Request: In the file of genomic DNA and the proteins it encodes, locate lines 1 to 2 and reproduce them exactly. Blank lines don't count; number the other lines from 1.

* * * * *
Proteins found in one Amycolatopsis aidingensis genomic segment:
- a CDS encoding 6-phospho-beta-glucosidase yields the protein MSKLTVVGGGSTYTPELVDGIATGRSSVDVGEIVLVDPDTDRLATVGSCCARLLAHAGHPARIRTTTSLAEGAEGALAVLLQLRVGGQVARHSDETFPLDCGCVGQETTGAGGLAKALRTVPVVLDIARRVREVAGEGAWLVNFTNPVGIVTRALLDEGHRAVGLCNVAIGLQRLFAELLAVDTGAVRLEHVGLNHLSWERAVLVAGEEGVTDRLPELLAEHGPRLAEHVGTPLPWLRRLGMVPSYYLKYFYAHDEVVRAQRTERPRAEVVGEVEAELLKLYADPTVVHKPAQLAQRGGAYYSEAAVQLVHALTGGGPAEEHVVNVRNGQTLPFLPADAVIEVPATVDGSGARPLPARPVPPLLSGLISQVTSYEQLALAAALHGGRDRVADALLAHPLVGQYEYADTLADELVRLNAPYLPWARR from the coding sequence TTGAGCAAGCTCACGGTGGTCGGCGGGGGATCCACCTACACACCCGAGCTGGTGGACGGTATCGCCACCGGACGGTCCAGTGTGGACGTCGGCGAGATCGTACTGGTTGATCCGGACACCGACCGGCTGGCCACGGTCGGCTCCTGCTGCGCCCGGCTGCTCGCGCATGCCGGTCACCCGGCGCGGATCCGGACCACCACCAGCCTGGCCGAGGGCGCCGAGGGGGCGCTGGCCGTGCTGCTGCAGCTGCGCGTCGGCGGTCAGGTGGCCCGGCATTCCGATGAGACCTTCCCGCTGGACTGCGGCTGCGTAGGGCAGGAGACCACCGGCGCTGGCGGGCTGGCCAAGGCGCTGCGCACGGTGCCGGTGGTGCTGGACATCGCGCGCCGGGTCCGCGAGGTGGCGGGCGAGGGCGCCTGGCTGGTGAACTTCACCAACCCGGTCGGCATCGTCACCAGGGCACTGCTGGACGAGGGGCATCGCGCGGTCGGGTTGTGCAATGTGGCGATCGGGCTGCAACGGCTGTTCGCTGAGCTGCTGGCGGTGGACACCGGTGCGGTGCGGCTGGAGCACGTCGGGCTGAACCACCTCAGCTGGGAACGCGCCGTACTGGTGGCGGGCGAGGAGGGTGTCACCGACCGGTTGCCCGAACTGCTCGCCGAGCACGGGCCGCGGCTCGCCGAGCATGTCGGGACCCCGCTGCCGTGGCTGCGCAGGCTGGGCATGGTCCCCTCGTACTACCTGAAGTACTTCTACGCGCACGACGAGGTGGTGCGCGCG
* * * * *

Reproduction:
Proteins found in one Amycolatopsis aidingensis genomic segment:
- a CDS encoding 6-phospho-beta-glucosidase yields the protein MSKLTVVGGGSTYTPELVDGIATGRSSVDVGEIVLVDPDTDRLATVGSCCARLLAHAGHPARIRTTTSLAEGAEGALAVLLQLRVGGQVARHSDETFPLDCGCVGQETTGAGGLAKALRTVPVVLDIARRVREVAGEGAWLVNFTNPVGIVTRALLDEGHRAVGLCNVAIGLQRLFAELLAVDTGAVRLEHVGLNHLSWERAVLVAGEEGVTDRLPELLAEHGPRLAEHVGTPLPWLRRLGMVPSYYLKYFYAHDEVVRAQRTERPRAEVVGEVEAELLKLYADPTVVHKPAQLAQRGGAYYSEAAVQLVHALTGGGPAEEHVVNVRNGQTLPFLPADAVIEVPATVDGSGARPLPARPVPPLLSGLISQVTSYEQLALAAALHGGRDRVADALLAHPLVGQYEYADTLADELVRLNAPYLPWARR from the coding sequence TTGAGCAAGCTCACGGTGGTCGGCGGGGGATCCACCTACACACCCGAGCTGGTGGACGGTATCGCCACCGGACGGTCCAGTGTGGACGTCGGCGAGATCGTACTGGTTGATCCGGACACCGACCGGCTGGCCACGGTCGGCTCCTGCTGCGCCCGGCTGCTCGCGCATGCCGGTCACCCGGCGCGGATCCGGACCACCACCAGCCTGGCCGAGGGCGCCGAGGGGGCGCTGGCCGTGCTGCTGCAGCTGCGCGTCGGCGGTCAGGTGGCCCGGCATTCCGATGAGACCTTCCCGCTGGACTGCGGCTGCGTAGGGCAGGAGACCACCGGCGCTGGCGGGCTGGCCAAGGCGCTGCGCACGGTGCCGGTGGTGCTGGACATCGCGCGCCGGGTCCGCGAGGTGGCGGGCGAGGGCGCCTGGCTGGTGAACTTCACCAACCCGGTCGGCATCGTCACCAGGGCACTGCTGGACGAGGGGCATCGCGCGGTCGGGTTGTGCAATGTGGCGATCGGGCTGCAACGGCTGTTCGCTGAGCTGCTGGCGGTGGACACCGGTGCGGTGCGGCTGGAGCACGTCGGGCTGAACCACCTCAGCTGGGAACGCGCCGTACTGGTGGCGGGCGAGGAGGGTGTCACCGACCGGTTGCCCGAACTGCTCGCCGAGCACGGGCCGCGGCTCGCCGAGCATGTCGGGACCCCGCTGCCGTGGCTGCGCAGGCTGGGCATGGTCCCCTCGTACTACCTGAAGTACTTCTACGCGCACGACGAGGTGGTGCGCGCG